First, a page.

EVAS: Enlarged Vestibular Aqueduct Syndrome (or LVAS-Large Vestibular Aqueduct Syndrome) is one of the most common causes of syndromic hearing loss in children. The hearing loss is often fluctuating or progressive in nature.
FAPE: Free and Appropriate Education is part of the IDEA law that students with disabilities have the right to a free and appropriate education in the least restrictive environment (LRE).
FM: Frequency Modulation as it pertains to an FM system, is a wireless technology that helps people with listening, especially in noisy environments, by sending the speech signal directly to the listener’s ear.
HA: Hearing aids
HOH: Hard of Hearing refers to someone with any degree of hearing loss.
IDEA: Individuals with Disabilities Education Act is a law that requires public schools to provide appropriate services for children with disabilities.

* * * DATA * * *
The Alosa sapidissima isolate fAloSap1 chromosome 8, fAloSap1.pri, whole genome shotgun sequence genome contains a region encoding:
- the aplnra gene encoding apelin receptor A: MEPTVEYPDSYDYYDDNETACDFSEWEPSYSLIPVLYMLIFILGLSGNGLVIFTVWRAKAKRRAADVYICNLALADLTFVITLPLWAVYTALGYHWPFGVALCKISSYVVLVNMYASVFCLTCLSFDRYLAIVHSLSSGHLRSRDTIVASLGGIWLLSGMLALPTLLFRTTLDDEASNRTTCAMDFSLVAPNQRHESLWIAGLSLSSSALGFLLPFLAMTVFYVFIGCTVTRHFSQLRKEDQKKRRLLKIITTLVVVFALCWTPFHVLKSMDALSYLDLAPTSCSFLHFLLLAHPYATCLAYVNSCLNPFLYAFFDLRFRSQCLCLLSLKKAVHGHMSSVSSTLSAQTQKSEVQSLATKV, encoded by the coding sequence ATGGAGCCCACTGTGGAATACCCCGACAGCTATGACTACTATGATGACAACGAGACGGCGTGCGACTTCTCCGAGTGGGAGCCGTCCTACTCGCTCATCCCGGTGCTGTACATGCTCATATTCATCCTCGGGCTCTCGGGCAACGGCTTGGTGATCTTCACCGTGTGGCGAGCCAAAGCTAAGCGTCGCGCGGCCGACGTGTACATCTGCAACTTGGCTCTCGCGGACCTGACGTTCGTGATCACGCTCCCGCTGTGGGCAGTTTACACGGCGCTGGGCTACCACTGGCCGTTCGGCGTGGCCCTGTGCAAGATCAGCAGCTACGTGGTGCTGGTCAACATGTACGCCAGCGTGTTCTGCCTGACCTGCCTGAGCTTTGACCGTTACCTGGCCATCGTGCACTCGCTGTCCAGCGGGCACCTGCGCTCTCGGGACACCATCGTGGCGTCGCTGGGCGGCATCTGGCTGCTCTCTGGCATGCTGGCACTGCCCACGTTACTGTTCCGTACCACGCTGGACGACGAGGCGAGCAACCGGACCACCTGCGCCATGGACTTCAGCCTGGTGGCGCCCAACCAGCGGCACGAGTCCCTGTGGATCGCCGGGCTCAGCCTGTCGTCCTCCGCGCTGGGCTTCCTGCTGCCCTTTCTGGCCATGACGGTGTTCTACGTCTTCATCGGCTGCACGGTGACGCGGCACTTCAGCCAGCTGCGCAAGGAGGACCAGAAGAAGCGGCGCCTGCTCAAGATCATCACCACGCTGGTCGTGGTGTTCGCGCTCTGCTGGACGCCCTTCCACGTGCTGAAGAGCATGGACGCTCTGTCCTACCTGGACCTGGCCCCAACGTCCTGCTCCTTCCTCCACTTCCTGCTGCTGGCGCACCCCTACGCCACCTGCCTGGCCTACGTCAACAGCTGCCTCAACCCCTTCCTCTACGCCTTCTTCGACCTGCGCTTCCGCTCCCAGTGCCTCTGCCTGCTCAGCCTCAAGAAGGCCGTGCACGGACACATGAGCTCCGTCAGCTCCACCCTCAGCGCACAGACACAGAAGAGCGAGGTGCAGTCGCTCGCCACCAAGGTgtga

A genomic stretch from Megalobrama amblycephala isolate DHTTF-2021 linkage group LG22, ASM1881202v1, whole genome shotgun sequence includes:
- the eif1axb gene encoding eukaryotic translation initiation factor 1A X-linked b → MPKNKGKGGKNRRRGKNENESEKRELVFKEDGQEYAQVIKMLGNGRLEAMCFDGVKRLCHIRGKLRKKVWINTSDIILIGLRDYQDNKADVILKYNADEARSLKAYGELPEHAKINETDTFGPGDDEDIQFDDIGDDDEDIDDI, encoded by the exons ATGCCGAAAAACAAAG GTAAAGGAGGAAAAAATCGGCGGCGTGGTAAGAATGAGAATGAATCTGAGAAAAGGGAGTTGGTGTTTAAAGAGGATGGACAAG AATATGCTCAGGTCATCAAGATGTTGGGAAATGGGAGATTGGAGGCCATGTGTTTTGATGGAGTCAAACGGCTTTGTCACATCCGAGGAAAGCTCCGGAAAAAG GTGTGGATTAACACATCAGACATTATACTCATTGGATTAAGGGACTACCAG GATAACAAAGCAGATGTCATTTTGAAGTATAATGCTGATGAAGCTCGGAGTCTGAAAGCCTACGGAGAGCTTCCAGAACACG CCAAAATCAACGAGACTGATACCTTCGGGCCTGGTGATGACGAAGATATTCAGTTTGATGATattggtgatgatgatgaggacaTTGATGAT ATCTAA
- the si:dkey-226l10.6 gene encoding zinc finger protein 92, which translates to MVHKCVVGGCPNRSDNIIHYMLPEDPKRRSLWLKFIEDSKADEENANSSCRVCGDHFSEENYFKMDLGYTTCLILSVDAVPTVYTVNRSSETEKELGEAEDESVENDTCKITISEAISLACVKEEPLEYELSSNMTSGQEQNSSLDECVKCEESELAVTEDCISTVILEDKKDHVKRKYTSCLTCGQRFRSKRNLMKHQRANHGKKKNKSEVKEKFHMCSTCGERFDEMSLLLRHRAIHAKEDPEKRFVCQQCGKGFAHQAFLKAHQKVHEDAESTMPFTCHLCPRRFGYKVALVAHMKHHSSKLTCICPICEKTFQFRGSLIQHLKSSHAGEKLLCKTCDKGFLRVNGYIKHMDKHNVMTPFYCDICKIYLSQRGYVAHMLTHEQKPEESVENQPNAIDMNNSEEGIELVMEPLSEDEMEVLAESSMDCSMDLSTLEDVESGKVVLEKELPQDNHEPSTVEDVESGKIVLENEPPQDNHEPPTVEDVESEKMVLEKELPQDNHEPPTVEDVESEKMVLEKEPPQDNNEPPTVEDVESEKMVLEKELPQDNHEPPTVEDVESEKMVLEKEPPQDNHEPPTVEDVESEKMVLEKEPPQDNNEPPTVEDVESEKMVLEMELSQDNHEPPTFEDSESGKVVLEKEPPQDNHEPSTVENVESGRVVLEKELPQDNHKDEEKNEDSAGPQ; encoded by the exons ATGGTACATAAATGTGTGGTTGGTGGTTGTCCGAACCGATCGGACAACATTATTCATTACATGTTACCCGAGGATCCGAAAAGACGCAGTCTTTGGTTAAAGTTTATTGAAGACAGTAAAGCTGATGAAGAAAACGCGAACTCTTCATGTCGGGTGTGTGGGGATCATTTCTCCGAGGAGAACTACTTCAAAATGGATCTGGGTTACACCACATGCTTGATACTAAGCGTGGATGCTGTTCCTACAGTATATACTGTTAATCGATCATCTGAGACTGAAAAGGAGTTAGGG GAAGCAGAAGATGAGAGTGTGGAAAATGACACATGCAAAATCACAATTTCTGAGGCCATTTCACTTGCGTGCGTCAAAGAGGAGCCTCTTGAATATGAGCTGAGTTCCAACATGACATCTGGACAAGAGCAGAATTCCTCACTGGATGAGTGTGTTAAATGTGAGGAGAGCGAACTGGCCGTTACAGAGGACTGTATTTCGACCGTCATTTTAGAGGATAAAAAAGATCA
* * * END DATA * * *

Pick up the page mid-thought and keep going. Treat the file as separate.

IEP: Individual Education Plan is an educational plan created by the school district that defines a child’s school program and services. The IEP pertains to the child’s school programming.
IFSP: Individual Family Service Plan is a plan created for the child between birth and age three that defines a child’s program and services. The IFSP revolves around the child, family, and community.
ITC: In-the-Canal refers to hearing aids that sit in the ear canal. They are smaller than ITE hearing aids.
ITE: In-the-Ear refers to hearing aids that fit in the ear.
LRE: Least Restrictive Environment refers to students with disabilities having the right to be educated to the greatest extent possible in the same environments with their non-disabled peers.
LSLS: Listening and Spoken Language Specialists are certified providers that specialize in teaching listening and spoken language to children with hearing loss.
MAP/MAPing: MAPping is the programming of a cochlear implant where the audiologist sets the amount of electrical stimulation per electrode.
M Level: Most Comfortable Loudness Level on a cochlear implant refers to the maximum amount of electrical stimulation on an electrode for the sound to be comfortably loud.